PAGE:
Former Vice-President Phelekezela Mphoko File picture: Philimon Bulawayo/Reuters

Harare - Zimbabwe's former vice president, who was on a trip abroad during last month's military takeover that led to Robert Mugabe's resignation, has returned home, local media reported Saturday.

Phelekezela Mphoko was the second deputy appointed in 2014 by longtime strongman Mugabe, along with current President Emmerson Mnangagwa.

Mphoko had flown to Japan on official business the day before the army took over the country in an operation that culminated in Mugabe's ouster after a 37-year rule.

But instead of returning home at the end of his mission, Mphoko sought sanctuary in Botswana, where he remained until Friday.

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"Mr Mphoko and his family arrived at the Zimbabwean side of the border at 1:15 pm (1115 GMT) aboard a Zimbabwe department of immigration minibus accompanied by Botswana immigration officials," The Herald newspaper reported. 

He was with his wife Laurinda, son Siqokoqela and seven other family members, the paper added. 

According to The Herald, Mphoko spoke to Mnangagwa by phone and got "the necessary assurances that he was free to come back to Zimbabwe". 

The former vice president and longtime diplomat - less well-known in the country than popular Mnangagwa - was reportedly a member of a faction in the ruling Zanu-PF which rallied behind Mugabe's wife Grace and backed her bid to replace her husband as president.

They were reportedly expelled from the party for "engaging in activities meant to destabilise the Government".

Former finance minister and alleged member of the faction, Ignatius Chombo, was last week the first Mugabe loyalist to be charged by the new government on fraud charges dating from 2004-2009, when he held a different ministerial role.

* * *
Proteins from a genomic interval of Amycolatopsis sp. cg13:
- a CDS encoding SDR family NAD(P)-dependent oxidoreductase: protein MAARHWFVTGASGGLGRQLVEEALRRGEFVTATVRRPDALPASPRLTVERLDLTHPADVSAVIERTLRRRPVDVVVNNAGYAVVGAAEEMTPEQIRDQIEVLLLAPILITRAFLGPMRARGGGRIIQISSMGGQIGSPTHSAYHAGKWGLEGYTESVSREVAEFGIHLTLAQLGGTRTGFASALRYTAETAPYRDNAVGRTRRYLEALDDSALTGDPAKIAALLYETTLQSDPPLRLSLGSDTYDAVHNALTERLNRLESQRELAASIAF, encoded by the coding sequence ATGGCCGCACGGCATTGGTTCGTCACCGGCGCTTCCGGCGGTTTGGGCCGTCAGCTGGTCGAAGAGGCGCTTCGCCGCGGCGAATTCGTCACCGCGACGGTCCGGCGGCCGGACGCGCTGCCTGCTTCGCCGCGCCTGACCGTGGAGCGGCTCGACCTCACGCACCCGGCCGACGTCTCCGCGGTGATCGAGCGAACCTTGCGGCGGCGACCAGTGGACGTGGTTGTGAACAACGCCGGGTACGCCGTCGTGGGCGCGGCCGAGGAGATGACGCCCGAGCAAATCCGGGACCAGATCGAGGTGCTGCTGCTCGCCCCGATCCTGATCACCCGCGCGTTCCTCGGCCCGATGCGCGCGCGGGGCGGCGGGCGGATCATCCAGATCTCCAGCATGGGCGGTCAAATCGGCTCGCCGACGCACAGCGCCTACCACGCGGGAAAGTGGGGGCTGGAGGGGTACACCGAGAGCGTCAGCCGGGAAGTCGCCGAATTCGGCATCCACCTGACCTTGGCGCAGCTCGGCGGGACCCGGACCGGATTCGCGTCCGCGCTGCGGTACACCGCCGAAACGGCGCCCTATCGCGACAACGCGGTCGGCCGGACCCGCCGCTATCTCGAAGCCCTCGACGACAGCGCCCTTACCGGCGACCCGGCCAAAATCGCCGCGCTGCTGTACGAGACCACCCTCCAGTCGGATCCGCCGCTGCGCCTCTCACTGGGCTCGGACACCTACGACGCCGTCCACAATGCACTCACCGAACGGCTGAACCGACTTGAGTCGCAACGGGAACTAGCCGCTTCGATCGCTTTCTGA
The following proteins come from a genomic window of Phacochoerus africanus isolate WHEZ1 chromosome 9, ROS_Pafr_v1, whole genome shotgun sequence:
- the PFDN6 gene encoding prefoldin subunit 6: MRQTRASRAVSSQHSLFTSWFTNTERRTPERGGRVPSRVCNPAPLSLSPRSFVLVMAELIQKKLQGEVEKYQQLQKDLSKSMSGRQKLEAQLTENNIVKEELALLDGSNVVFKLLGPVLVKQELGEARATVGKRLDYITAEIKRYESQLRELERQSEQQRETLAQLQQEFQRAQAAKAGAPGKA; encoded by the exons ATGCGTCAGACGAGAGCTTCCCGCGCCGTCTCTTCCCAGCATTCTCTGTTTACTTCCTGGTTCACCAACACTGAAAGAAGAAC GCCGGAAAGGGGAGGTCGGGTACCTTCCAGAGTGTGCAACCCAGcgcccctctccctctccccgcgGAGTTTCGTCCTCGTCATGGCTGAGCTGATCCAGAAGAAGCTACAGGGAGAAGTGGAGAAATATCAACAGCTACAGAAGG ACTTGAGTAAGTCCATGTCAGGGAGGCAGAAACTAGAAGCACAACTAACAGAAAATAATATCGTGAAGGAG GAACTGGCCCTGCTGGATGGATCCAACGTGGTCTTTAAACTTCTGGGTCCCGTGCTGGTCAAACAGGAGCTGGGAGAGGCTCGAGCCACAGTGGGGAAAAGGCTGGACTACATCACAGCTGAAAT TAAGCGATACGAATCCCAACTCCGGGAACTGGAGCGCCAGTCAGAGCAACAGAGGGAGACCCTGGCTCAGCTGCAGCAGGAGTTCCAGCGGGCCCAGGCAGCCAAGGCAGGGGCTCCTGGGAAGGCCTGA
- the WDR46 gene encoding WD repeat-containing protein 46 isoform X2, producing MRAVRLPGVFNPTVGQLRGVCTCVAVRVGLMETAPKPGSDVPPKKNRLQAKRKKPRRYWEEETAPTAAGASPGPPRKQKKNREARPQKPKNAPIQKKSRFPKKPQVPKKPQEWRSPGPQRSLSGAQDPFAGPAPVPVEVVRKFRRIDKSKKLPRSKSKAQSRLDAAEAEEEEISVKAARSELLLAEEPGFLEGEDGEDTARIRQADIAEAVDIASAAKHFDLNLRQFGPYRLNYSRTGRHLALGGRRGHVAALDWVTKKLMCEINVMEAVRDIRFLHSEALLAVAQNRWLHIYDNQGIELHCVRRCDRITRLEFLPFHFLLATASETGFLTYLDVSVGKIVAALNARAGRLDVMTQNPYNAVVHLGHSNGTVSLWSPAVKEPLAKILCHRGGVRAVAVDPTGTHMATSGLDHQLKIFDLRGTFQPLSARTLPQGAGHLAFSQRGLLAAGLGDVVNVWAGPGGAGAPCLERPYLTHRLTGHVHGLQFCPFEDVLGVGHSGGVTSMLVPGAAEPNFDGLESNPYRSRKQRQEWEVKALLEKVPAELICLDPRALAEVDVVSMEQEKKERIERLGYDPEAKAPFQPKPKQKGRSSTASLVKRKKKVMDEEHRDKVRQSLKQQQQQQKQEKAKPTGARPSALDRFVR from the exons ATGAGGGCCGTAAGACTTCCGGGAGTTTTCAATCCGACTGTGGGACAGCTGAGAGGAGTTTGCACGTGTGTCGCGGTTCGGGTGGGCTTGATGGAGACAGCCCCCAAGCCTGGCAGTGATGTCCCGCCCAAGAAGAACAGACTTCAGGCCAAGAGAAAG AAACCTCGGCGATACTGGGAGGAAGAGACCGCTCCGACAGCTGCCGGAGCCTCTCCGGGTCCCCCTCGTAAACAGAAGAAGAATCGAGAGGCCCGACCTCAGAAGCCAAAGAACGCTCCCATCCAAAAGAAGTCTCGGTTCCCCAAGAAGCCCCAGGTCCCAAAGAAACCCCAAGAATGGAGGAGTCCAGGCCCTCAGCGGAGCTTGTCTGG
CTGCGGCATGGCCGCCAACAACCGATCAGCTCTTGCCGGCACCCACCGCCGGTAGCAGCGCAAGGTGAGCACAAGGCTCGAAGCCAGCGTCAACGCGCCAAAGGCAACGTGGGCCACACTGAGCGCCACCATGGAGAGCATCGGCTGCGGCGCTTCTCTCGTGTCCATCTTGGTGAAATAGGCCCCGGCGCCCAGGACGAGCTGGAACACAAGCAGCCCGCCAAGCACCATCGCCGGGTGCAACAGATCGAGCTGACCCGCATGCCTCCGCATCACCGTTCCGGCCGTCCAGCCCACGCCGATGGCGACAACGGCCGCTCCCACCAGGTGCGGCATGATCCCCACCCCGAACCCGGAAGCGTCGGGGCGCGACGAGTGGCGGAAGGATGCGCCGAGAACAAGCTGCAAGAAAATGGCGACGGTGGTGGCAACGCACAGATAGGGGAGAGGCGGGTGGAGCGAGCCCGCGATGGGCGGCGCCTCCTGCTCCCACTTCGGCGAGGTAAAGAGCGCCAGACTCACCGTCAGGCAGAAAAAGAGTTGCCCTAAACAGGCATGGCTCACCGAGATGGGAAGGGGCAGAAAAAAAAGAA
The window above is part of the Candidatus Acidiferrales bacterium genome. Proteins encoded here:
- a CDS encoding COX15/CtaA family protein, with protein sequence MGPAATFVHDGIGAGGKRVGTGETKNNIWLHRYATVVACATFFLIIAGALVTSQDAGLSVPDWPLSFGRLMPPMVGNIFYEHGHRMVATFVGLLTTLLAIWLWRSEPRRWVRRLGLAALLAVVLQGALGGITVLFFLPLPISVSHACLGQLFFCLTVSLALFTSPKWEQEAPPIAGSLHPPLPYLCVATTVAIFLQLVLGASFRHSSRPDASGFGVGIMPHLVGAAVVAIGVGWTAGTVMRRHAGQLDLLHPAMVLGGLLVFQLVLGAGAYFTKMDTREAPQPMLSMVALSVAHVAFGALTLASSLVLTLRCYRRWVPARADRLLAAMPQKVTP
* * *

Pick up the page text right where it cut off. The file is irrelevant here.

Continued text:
Other senior members of the so-called G-40 faction are believed to be in hiding.

Mnangagwa, 75, named his cabinet overnight Thursday and he is expected to appoint his two vice presidents following a special Zanu-PF congress in mid-December, according to a government statement issued on Saturday.

But he has come under fire for naming two military allies to top positions in his new cabinet, including Sibusiso Moyo, a major general who on November 15 went on state TV to announce the military's takeover - a power grab which led to the 93-year-old Mugabe quitting the presidency a week later.

Another cabinet minister is the airforce boss - Air Marshal Perence Shiri, who had previously headed a special North-Korean trained unit that is alleged to have committed atrocities during a crackdown on a rebellion in the western Matabeleland province in the early 1980s. 

An estimated 20 000 people were killed during the campaign known as Gukurahundi.

Mnangagwa was also criticised for recycling ministers from Mugabe's discredited era.

Following public outcry, he dropped Lazarous Dokora as education minister on Saturday, replacing him with professor Paul Mavima, another Zanu-PF legislator.